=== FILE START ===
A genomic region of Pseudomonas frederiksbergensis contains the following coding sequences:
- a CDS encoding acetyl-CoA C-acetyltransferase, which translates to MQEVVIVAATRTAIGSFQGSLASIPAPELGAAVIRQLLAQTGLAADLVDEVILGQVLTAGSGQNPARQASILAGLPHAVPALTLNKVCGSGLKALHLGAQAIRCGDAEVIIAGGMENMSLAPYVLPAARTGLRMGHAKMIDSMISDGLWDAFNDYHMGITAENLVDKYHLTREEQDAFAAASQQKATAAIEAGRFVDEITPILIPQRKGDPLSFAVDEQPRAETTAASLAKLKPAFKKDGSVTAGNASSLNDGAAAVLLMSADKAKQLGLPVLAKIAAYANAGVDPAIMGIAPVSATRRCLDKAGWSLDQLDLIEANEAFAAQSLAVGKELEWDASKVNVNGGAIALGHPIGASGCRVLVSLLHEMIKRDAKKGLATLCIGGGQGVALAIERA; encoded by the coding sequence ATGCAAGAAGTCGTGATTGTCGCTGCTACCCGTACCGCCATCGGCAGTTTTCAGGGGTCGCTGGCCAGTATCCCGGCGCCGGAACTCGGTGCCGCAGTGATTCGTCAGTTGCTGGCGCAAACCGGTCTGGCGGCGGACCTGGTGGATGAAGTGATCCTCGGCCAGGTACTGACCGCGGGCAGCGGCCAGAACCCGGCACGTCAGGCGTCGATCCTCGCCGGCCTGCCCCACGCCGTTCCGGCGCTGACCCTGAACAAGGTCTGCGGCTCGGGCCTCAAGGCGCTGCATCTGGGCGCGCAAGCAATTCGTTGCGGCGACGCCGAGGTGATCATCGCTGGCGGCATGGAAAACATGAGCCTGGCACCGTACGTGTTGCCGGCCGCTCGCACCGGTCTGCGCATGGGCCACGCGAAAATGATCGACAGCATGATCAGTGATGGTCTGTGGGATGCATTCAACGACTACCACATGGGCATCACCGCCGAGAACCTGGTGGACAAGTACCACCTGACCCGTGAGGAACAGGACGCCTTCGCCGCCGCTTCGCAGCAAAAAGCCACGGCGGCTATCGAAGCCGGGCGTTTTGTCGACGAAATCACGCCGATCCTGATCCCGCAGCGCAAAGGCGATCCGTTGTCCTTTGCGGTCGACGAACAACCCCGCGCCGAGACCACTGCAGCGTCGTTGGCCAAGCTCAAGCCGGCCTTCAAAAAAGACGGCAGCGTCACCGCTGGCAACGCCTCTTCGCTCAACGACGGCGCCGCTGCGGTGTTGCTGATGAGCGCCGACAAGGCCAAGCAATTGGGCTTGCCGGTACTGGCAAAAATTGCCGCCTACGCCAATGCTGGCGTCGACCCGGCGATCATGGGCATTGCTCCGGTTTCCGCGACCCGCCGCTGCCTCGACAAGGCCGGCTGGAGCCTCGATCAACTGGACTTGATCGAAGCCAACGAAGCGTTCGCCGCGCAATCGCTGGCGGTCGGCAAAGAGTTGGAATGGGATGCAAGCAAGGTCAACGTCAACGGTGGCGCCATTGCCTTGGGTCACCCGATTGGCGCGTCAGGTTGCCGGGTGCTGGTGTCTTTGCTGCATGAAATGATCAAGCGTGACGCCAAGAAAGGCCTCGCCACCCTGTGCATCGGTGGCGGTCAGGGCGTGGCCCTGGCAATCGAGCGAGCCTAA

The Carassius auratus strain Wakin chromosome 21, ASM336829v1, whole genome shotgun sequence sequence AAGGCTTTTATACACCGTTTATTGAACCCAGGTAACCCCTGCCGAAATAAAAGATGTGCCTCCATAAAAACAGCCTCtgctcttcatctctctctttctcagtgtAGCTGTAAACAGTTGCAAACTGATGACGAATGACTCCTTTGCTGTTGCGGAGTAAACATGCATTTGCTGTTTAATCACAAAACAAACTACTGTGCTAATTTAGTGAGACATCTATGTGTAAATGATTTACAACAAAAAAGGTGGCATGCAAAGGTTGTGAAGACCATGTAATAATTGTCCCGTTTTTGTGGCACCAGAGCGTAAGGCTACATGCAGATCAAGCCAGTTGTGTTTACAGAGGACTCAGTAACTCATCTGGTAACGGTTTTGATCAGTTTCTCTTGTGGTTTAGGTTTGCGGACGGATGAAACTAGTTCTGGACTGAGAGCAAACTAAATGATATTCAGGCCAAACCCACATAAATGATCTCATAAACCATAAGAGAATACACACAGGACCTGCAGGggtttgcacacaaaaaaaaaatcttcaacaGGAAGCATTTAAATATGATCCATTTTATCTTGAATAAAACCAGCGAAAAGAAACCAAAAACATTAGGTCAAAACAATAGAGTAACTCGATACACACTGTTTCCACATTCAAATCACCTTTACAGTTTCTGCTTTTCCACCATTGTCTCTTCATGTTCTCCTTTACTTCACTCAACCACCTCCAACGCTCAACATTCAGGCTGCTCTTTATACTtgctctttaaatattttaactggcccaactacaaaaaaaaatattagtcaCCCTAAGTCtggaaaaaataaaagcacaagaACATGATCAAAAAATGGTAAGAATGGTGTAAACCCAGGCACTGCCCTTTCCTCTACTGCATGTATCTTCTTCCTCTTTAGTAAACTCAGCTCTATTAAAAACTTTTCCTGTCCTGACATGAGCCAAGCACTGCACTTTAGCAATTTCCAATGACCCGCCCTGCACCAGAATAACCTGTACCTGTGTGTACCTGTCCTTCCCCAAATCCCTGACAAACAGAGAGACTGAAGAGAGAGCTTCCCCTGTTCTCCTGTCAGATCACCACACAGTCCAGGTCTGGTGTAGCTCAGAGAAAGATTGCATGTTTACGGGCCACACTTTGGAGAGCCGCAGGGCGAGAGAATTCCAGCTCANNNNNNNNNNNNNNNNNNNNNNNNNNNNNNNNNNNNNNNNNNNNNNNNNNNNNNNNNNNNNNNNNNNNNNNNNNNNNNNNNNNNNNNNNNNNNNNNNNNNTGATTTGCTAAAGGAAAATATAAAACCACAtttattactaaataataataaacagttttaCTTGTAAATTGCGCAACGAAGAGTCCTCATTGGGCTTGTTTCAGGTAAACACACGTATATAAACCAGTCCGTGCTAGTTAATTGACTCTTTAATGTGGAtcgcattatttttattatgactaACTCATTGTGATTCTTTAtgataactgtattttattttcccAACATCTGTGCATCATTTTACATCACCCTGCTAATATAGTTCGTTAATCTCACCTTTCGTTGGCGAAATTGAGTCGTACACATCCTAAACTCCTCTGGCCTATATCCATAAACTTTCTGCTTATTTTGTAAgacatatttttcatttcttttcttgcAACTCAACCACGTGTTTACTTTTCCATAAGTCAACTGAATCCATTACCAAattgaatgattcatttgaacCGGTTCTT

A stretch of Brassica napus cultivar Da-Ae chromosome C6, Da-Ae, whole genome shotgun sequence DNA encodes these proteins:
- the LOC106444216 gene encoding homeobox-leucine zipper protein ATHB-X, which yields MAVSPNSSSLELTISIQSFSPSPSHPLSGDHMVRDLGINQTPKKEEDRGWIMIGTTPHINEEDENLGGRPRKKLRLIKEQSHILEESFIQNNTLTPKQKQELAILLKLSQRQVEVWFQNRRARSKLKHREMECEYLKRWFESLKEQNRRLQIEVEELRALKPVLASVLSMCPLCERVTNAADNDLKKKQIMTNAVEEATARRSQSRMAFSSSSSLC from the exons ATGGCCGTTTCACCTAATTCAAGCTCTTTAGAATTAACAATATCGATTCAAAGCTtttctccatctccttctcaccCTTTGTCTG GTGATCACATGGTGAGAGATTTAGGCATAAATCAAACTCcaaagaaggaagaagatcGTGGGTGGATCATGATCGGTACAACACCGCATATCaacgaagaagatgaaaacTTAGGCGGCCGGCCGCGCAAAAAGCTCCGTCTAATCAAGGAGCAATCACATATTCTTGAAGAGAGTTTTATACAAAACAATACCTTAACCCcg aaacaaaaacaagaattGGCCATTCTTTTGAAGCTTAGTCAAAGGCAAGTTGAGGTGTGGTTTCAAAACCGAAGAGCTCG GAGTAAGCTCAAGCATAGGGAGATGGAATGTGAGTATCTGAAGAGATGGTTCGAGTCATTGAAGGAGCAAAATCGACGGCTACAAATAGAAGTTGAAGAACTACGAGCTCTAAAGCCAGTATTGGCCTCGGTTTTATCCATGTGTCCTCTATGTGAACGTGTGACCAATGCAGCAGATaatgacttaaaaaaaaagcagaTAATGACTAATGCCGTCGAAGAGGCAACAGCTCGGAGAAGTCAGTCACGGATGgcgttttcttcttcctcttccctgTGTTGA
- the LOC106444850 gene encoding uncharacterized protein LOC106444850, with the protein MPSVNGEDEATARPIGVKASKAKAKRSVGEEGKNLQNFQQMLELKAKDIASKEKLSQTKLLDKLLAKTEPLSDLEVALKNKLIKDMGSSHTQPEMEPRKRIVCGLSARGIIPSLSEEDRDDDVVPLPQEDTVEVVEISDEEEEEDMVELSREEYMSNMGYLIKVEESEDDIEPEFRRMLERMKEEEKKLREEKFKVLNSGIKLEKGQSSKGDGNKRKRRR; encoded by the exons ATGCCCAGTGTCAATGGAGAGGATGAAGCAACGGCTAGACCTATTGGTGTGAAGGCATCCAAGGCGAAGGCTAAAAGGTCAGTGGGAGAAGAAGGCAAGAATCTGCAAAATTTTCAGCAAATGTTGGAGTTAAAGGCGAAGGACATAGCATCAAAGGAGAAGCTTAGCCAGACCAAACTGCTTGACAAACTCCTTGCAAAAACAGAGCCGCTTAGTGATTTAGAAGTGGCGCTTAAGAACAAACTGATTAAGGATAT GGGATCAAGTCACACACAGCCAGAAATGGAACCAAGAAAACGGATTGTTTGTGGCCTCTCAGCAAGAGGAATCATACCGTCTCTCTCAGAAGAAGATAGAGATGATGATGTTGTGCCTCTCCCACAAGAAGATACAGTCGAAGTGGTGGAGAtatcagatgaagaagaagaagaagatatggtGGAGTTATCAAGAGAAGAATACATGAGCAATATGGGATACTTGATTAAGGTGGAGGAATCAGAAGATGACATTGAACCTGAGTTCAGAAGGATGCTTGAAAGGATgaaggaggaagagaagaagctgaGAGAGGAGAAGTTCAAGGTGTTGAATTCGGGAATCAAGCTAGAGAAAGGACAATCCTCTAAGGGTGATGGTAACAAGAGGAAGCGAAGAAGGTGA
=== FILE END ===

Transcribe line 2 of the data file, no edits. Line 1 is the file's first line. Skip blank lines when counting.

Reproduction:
- a CDS encoding acetyl-CoA C-acetyltransferase, which translates to MQEVVIVAATRTAIGSFQGSLASIPAPELGAAVIRQLLAQTGLAADLVDEVILGQVLTAGSGQNPARQASILAGLPHAVPALTLNKVCGSGLKALHLGAQAIRCGDAEVIIAGGMENMSLAPYVLPAARTGLRMGHAKMIDSMISDGLWDAFNDYHMGITAENLVDKYHLTREEQDAFAAASQQKATAAIEAGRFVDEITPILIPQRKGDPLSFAVDEQPRAETTAASLAKLKPAFKKDGSVTAGNASSLNDGAAAVLLMSADKAKQLGLPVLAKIAAYANAGVDPAIMGIAPVSATRRCLDKAGWSLDQLDLIEANEAFAAQSLAVGKELEWDASKVNVNGGAIALGHPIGASGCRVLVSLLHEMIKRDAKKGLATLCIGGGQGVALAIERA; encoded by the coding sequence ATGCAAGAAGTCGTGATTGTCGCTGCTACCCGTACCGCCATCGGCAGTTTTCAGGGGTCGCTGGCCAGTATCCCGGCGCCGGAACTCGGTGCCGCAGTGATTCGTCAGTTGCTGGCGCAAACCGGTCTGGCGGCGGACCTGGTGGATGAAGTGATCCTCGGCCAGGTACTGACCGCGGGCAGCGGCCAGAACCCGGCACGTCAGGCGTCGATCCTCGCCGGCCTGCCCCACGCCGTTCCGGCGCTGACCCTGAACAAGGTCTGCGGCTCGGGCCTCAAGGCGCTGCATCTGGGCGCGCAAGCAATTCGTTGCGGCGACGCCGAGGTGATCATCGCTGGCGGCATGGAAAACATGAGCCTGGCACCGTACGTGTTGCCGGCCGCTCGCACCGGTCTGCGCATGGGCCACGCGAAAATGATCGACAGCATGATCAGTGATGGTCTGTGGGATGCATTCAACGACTACCACATGGGCATCACCGCCGAGAACCTGGTGGACAAGTACCACCTGACCCGTGAGGAACAGGACGCCTTCGCCGCCGCTTCGCAGCAAAAAGCCACGGCGGCTATCGAAGCCGGGCGTTTTGTCGACGAAATCACGCCGATCCTGATCCCGCAGCGCAAAGGCGATCCGTTGTCCTTTGCGGTCGACGAACAACCCCGCGCCGAGACCACTGCAGCGTCGTTGGCCAAGCTCAAGCCGGCCTTCAAAAAAGACGGCAGCGTCACCGCTGGCAACGCCTCTTCGCTCAACGACGGCGCCGCTGCGGTGTTGCTGATGAGCGCCGACAAGGCCAAGCAATTGGGCTTGCCGGTACTGGCAAAAATTGCCGCCTACGCCAATGCTGGCGTCGACCCGGCGATCATGGGCATTGCTCCGGTTTCCGCGACCCGCCGCTGCCTCGACAAGGCCGGCTGGAGCCTCGATCAACTGGACTTGATCGAAGCCAACGAAGCGTTCGCCGCGCAATCGCTGGCGGTCGGCAAAGAGTTGGAATGGGATGCAAGCAAGGTCAACGTCAACGGTGGCGCCATTGCCTTGGGTCACCCGATTGGCGCGTCAGGTTGCCGGGTGCTGGTGTCTTTGCTGCATGAAATGATCAAGCGTGACGCCAAGAAAGGCCTCGCCACCCTGTGCATCGGTGGCGGTCAGGGCGTGGCCCTGGCAATCGAGCGAGCCTAA